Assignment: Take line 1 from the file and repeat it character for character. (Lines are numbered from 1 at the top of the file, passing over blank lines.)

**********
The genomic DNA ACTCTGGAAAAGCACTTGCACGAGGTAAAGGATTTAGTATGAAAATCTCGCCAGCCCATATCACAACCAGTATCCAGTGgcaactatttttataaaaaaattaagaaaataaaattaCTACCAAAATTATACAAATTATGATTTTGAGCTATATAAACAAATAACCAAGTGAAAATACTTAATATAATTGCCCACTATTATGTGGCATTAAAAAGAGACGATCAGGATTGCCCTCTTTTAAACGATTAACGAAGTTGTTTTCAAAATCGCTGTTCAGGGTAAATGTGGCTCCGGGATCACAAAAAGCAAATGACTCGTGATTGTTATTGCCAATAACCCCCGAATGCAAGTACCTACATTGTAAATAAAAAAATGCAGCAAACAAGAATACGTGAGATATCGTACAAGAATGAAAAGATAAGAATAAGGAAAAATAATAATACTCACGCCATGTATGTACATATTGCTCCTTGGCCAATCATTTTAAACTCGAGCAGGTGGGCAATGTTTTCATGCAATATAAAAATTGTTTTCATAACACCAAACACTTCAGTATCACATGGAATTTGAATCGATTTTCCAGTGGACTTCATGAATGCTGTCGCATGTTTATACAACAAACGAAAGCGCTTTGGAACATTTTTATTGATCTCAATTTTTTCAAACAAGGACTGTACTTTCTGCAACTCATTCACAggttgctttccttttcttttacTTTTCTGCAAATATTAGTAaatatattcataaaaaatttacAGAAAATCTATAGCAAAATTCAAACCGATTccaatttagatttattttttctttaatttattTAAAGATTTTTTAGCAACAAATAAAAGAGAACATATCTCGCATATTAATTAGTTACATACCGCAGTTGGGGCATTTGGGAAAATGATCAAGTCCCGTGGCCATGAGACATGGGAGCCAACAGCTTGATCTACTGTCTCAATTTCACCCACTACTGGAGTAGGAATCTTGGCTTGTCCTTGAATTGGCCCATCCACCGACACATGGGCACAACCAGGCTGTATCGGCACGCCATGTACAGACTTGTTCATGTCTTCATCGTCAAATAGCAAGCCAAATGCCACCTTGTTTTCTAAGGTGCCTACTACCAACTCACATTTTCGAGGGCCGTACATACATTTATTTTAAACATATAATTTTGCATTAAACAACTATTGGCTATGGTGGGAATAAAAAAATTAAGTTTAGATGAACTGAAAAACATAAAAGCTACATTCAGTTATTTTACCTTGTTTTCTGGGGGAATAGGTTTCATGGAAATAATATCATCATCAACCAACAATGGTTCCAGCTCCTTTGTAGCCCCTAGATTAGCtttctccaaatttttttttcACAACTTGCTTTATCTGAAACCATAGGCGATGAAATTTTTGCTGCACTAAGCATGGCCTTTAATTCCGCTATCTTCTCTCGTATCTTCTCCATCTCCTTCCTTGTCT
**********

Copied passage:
The genomic DNA ACTCTGGAAAAGCACTTGCACGAGGTAAAGGATTTAGTATGAAAATCTCGCCAGCCCATATCACAACCAGTATCCAGTGgcaactatttttataaaaaaattaagaaaataaaattaCTACCAAAATTATACAAATTATGATTTTGAGCTATATAAACAAATAACCAAGTGAAAATACTTAATATAATTGCCCACTATTATGTGGCATTAAAAAGAGACGATCAGGATTGCCCTCTTTTAAACGATTAACGAAGTTGTTTTCAAAATCGCTGTTCAGGGTAAATGTGGCTCCGGGATCACAAAAAGCAAATGACTCGTGATTGTTATTGCCAATAACCCCCGAATGCAAGTACCTACATTGTAAATAAAAAAATGCAGCAAACAAGAATACGTGAGATATCGTACAAGAATGAAAAGATAAGAATAAGGAAAAATAATAATACTCACGCCATGTATGTACATATTGCTCCTTGGCCAATCATTTTAAACTCGAGCAGGTGGGCAATGTTTTCATGCAATATAAAAATTGTTTTCATAACACCAAACACTTCAGTATCACATGGAATTTGAATCGATTTTCCAGTGGACTTCATGAATGCTGTCGCATGTTTATACAACAAACGAAAGCGCTTTGGAACATTTTTATTGATCTCAATTTTTTCAAACAAGGACTGTACTTTCTGCAACTCATTCACAggttgctttccttttcttttacTTTTCTGCAAATATTAGTAaatatattcataaaaaatttacAGAAAATCTATAGCAAAATTCAAACCGATTccaatttagatttattttttctttaatttattTAAAGATTTTTTAGCAACAAATAAAAGAGAACATATCTCGCATATTAATTAGTTACATACCGCAGTTGGGGCATTTGGGAAAATGATCAAGTCCCGTGGCCATGAGACATGGGAGCCAACAGCTTGATCTACTGTCTCAATTTCACCCACTACTGGAGTAGGAATCTTGGCTTGTCCTTGAATTGGCCCATCCACCGACACATGGGCACAACCAGGCTGTATCGGCACGCCATGTACAGACTTGTTCATGTCTTCATCGTCAAATAGCAAGCCAAATGCCACCTTGTTTTCTAAGGTGCCTACTACCAACTCACATTTTCGAGGGCCGTACATACATTTATTTTAAACATATAATTTTGCATTAAACAACTATTGGCTATGGTGGGAATAAAAAAATTAAGTTTAGATGAACTGAAAAACATAAAAGCTACATTCAGTTATTTTACCTTGTTTTCTGGGGGAATAGGTTTCATGGAAATAATATCATCATCAACCAACAATGGTTCCAGCTCCTTTGTAGCCCCTAGATTAGCtttctccaaatttttttttcACAACTTGCTTTATCTGAAACCATAGGCGATGAAATTTTTGCTGCACTAAGCATGGCCTTTAATTCCGCTATCTTCTCTCGTATCTTCTCCATCTCCTTCCTTGTCT